Impaired gastric response to modified sham feeding in patients with postprandial distress syndrome
Article first published online: 9 NOV 2010
© 2010 Blackwell Publishing Ltd
Neurogastroenterology & Motility
Volume 23, Issue 3, pages 215–e112, March 2011
How to Cite
Manabe, N., Nakamura, K., Hara, M., Imamura, H., Kusunoki, H., Tanaka, S., Chayama, K., Hata, J. and Haruma, K. (2011), Impaired gastric response to modified sham feeding in patients with postprandial distress syndrome. Neurogastroenterology & Motility, 23: 215–e112. doi: 10.1111/j.1365-2982.2010.01622.x
- Issue published online: 8 FEB 2011
- Article first published online: 9 NOV 2010
- Received: 6 September 2010 Accepted for publication: 4 October 2010
- antral contraction;
- cardiovascular function;
- functional dyspepsia;
- modified sham feeding;
- postprandial distress syndrome
Background Impaired vagal function has been reported to be important in some patients with functional dyspepsia (FD). However, the pathophysiologic mechanisms influencing the cephalic phase of vagal activity in FD are incompletely understood. The aim of this study was to investigate the gastric response to modified sham feeding (MSF) on ultrasound and cardiovascular autonomic function in FD patients.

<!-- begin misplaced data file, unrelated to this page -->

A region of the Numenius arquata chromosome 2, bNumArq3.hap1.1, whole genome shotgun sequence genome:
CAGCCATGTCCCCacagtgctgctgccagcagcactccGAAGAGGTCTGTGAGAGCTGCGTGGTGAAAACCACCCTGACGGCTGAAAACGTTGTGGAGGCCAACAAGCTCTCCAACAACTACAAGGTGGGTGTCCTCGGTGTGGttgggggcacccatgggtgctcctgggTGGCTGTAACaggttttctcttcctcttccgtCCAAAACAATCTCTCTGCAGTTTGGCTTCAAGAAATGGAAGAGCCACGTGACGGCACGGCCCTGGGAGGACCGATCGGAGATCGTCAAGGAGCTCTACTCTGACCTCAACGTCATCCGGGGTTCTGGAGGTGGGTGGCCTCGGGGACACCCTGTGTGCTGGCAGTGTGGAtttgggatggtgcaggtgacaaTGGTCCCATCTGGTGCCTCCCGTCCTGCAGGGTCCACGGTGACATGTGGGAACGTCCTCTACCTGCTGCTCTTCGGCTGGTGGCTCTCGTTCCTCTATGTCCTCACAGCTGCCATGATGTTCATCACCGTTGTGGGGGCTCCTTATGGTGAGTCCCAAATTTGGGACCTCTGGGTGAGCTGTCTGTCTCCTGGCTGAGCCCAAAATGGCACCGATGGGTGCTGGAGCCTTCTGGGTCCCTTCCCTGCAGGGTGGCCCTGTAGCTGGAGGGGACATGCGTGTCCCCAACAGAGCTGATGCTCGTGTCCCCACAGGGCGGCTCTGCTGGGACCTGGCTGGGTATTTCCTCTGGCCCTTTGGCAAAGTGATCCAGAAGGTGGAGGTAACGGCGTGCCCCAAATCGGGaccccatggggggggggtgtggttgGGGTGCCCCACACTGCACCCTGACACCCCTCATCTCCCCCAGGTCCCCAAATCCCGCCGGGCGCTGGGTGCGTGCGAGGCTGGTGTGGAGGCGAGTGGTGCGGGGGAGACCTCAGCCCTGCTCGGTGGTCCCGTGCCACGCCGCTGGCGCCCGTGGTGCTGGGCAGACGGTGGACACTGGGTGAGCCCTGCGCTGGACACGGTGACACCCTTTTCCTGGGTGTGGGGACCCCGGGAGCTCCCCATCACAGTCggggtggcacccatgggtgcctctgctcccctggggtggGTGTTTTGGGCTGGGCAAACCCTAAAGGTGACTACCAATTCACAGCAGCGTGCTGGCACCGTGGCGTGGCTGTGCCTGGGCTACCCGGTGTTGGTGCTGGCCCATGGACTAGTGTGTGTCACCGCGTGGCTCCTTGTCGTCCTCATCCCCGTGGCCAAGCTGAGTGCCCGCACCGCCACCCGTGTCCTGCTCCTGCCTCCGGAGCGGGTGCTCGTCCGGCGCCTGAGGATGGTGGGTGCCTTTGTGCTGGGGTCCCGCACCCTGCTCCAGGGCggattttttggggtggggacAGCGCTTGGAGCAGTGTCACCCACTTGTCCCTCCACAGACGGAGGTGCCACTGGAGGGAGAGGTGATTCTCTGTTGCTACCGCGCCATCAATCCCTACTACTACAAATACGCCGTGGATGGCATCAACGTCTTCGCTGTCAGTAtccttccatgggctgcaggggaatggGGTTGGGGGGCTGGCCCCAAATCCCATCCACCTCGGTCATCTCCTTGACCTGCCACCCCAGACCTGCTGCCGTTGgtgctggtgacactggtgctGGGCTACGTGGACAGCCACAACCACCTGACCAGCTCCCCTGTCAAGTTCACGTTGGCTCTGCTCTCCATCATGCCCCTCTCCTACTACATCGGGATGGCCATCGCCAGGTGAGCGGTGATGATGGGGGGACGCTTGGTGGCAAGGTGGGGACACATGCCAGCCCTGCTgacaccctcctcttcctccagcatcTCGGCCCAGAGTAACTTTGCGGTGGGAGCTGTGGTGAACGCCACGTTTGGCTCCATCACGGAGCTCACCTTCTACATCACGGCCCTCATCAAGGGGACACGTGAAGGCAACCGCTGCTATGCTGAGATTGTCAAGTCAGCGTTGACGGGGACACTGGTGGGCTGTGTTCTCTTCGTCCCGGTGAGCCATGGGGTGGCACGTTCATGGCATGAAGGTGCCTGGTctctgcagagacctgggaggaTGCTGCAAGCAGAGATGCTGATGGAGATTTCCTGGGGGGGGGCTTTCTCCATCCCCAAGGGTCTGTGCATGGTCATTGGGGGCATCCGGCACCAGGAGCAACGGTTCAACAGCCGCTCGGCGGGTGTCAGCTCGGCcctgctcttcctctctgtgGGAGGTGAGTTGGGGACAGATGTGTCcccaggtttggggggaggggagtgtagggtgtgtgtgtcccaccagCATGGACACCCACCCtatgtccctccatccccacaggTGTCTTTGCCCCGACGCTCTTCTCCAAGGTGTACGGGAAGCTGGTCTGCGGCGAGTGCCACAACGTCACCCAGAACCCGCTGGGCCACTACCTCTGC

Methods Nineteen patients with postprandial distress syndrome (PDS, 11 men and eight women; mean age: 48.2 years) and 26 healthy subjects (HS, 13 men and 13 women; mean age: 45.0 years) were studied prospectively. Firstly, cardiovascular autonomic function was assessed by spectral analysis of RR interval variability. Antral contraction was then evaluated by ultrasonography after MSF was performed to stimulate the cephalic phase of vagal activity.
Key Results Spectral analysis of RR interval variability showed that the high-frequency component was significantly smaller in the patients than in the HS (P < 0.01). The frequency of antral contraction in response to MSF over 15 min was also significantly lower in the PDS patients than in the HS. The 15-min integrated antral contractile response (area under the contraction vs time curve) was significantly smaller in the PDS patients than in the HS (P < 0.01). Univariate analysis revealed a modest correlation between the high-frequency component of RR interval variability and the area under the contraction vs time curve (n = 46, r = 0.49, P < 0.01).
Conclusions & Inferences Autonomic abnormalities affecting the cephalic phase of vagal activity may be important in the pathogenesis of FD.